Monday, March 28, 2011

Monday Phenology: March 28, 2011

Posted by Kirk
Sunrise this morning was at 7:01 AM so we're almost back to having sunrise before 7:00. Daylight Saving Time messed us up in that regard. The last time sunrise seemed this early was back on February 23. Sunset tonight will be at 7:35 PM. We get 12 hours, thirty-three minutes and forty nine seconds of daylight today in St. Paul. Your mileage may vary depending on your latitude. Let's recap last week.


I hiked down to the lakes at work and there was still ice covering them. You could see slushy spots though. I saw my first Bluebirds at the lake shore. Both a male and female were present and they were checking out an old wood duck box. On Monday I also got a report of the first Turkey Vulture in the Metro on the previous Saturday (3/19).

Common redpolls showed up at feeders in the rain. This was quite a treat on such a dreary day. The winter finch forecast had not been good for redpolls and I didn't see any all winter. On Tuesday I received a late report of both American Woodcocks and Killdeer at a private residence in Hugo back on March 19th! Those were the first reports I's seen of these birds in the metro. Unfortunately, the weather to come was awful and it was a hard week on early migrants. The wind was incredible all day and into the night. It even knocked down the 2000 foot tall TV antenna for WEAU in Eau Claire, Wisconsin. In spite of the awful weather, Kevin in Hastings reported the following species on Lake Rebecca. Canada Goose, Mallard , Northern Shoveler , Canvasback , Redhead, Ring-necked Duck, Greater Scaup, Lesser Scaup,Greater/Lesser Scaup, Bufflehead, Common Goldeneye, Hooded Merganser, Pied-billed Grebe, Great Blue Heron,American Coot,Ring-billed Gull, and Herring Gull.

It snowed all night and through much of the day Wednesday. Accumulation varied widely in a north south pattern. North of the Twin Cities there was over 12 inches of fresh snow. I measured 7 in northern Washington county but only about two inches at home in St. Paul. The biting cold and snow can be hard on early migrants but I did hear that at least on Wednesday morning there were still woodcock poking around and people in the state are even hearing them peenting and seeing them do the sky dance in spite of the cold and snow. I still don't like their odds. I also saw the first report of Fox Sparrows in the metro (in the Lino Lakes area.) They were reported further south over the weekend.

Hello Sun! Elizabeth in Hugo reported Song Sparrows, American Tree Sparrows, Pine Siskins and Purple Finches at her feeders as well as a Tree Swallow flying over Plaistad Lake in northern Washington County. There are slow but growing reports of song sparrows around the state. The forecast called for only a high of 28° but the actual temperature in the shade at work was close to 40. By the sunny afternoon there was sap running of out the trees in the sugar bush and I found the first of the year Straight-toothed Sallow (Eupsilia vinulenta) moth feeding on maple sap.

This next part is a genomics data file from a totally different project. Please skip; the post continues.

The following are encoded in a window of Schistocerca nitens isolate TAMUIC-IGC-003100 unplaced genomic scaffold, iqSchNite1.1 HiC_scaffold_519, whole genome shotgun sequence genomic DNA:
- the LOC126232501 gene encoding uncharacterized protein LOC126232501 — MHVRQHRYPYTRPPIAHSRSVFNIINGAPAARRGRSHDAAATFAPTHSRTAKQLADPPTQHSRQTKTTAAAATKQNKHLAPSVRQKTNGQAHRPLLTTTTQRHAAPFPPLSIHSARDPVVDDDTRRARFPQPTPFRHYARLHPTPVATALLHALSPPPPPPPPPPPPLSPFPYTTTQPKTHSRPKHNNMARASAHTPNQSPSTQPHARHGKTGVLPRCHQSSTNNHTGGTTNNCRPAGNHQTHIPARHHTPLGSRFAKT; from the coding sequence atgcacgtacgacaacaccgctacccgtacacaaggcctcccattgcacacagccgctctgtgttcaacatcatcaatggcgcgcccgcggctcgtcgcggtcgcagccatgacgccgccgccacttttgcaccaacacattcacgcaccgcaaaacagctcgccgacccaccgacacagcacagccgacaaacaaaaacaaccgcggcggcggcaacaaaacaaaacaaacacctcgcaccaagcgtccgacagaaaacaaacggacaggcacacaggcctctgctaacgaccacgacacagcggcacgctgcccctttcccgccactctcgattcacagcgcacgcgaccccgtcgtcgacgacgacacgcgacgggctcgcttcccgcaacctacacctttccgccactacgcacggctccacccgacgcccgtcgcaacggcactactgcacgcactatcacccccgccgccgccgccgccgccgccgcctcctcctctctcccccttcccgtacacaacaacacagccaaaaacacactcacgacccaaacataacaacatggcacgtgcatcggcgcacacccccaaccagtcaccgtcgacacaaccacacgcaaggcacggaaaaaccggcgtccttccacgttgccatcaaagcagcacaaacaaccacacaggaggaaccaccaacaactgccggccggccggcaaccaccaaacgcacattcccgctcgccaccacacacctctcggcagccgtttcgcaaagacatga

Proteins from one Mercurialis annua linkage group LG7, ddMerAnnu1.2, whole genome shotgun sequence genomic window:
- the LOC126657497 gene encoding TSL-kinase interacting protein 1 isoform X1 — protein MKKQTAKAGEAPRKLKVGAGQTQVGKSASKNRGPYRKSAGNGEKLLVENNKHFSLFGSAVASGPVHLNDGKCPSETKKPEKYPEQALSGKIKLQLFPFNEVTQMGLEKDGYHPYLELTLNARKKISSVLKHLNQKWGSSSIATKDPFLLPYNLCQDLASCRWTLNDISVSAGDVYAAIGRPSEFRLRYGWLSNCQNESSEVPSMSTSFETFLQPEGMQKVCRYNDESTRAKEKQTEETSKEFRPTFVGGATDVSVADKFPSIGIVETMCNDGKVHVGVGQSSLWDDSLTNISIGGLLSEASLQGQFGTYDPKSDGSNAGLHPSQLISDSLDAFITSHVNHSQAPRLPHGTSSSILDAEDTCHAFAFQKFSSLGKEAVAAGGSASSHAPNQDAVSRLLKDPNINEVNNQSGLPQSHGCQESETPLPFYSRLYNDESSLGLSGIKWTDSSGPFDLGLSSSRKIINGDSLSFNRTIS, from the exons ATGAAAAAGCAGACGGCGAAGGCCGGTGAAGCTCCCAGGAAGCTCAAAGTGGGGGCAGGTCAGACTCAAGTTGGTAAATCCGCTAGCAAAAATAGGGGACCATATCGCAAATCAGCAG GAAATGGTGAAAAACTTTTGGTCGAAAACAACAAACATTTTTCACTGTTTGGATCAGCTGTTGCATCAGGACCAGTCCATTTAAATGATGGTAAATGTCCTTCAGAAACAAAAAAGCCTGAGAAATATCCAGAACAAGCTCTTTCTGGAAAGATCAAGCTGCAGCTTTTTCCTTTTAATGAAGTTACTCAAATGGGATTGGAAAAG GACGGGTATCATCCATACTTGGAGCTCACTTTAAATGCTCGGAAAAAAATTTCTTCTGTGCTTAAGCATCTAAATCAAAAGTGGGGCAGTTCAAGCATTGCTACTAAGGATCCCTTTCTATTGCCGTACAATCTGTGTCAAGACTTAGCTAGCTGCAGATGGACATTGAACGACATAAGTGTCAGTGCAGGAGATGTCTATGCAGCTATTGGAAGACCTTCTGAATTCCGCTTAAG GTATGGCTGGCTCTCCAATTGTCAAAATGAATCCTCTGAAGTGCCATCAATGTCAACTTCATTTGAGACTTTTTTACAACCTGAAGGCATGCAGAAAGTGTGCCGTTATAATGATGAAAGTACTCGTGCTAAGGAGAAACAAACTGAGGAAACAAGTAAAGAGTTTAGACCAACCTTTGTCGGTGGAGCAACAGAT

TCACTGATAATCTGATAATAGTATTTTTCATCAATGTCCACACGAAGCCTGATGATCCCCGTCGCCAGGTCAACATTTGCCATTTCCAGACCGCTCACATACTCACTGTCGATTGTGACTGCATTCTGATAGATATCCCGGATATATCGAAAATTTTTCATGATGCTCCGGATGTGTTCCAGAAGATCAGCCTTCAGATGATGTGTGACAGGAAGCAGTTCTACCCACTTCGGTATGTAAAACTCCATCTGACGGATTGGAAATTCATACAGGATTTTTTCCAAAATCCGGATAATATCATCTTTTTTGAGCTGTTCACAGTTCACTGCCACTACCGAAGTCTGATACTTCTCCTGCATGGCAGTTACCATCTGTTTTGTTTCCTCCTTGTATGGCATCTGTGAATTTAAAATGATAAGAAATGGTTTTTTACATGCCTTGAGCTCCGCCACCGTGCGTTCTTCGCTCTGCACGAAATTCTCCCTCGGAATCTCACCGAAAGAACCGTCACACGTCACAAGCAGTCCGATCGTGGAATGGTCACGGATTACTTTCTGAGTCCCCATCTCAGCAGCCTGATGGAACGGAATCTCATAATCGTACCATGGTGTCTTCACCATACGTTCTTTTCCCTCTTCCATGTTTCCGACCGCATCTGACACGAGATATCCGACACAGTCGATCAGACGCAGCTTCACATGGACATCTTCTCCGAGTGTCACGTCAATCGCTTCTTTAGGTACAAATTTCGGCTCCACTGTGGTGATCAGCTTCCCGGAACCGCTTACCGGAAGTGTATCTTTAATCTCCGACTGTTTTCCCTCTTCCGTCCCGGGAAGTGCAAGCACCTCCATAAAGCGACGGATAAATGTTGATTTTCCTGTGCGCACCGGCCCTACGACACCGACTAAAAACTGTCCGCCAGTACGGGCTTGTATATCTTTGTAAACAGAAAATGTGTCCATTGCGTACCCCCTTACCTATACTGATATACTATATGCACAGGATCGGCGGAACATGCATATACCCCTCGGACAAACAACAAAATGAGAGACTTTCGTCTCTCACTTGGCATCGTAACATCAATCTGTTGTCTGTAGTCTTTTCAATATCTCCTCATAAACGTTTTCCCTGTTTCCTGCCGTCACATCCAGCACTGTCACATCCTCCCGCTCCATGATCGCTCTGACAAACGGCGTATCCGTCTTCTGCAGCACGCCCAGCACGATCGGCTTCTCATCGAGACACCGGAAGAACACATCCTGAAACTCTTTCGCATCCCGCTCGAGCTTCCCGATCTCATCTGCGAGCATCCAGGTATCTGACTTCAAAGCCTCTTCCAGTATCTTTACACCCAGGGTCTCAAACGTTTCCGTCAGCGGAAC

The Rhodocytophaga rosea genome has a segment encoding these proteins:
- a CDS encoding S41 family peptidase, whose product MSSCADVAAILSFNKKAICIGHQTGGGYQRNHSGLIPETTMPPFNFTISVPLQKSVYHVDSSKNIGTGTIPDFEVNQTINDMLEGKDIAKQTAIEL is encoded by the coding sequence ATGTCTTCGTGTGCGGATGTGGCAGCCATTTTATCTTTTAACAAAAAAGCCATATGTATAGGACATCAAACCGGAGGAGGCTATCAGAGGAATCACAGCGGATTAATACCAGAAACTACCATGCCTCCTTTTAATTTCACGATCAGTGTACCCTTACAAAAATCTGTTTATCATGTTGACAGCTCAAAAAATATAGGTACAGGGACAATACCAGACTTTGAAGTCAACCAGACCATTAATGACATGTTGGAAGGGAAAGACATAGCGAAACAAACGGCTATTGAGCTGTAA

Another beautiful sunny day. Hearing reports of grackles in Dakota county but nothing widespread yet. Bill in Rochester reported a kettle of Turkey Vultures heading north.

Saturday and Sunday
Flooding is the word of the day this weekend. On Saturday evening water on the Mississippi River started to run onto Harriet Island in St. Paul. The good news is that the cold weather has been locking up a lot of the moisture and the predicted crests are being lowered on many rivers. In St. Paul, the predicted crest is down something like three feet. I saw reports of the first Eastern Phoebe, Swamp Sparrow, Rusty Blackbird and Brown-headed Cowbirds on Sunday. They were along the Minnesota River in Carver County.

The Week Ahead

Flooding will be a big story this week as rivers continue to climb. The Mississippi in St. Paul should crest at 7:00 pm on Wednesday, March 30. Reports of birds will increase this coming week. The birds use the rivers as flyways so those living along the rivers tend to see species a week or two ahead of everyone else. Birds make forays from the river to check conditions inland and start to stick around more as the like what they see. Especially watch for Fox Sparrows and Phoebes this week.

Each day this week will be warmer than the one before it and spring should really feel like it is making a comeback after that snowstorm. April will bring a taste of 50 degree weather by the weekend. Speaking of April, it will be Global Astronomy Month. As a little teaser, look to the East-Southeast this week. In the evenings, Saturn is there for your viewing pleasure. With steady hands and a pair of binoculars you can just barely make out the rings. In the mornings before sunrise, Venus hangs out with the crescent moon all week also in the East Southeast.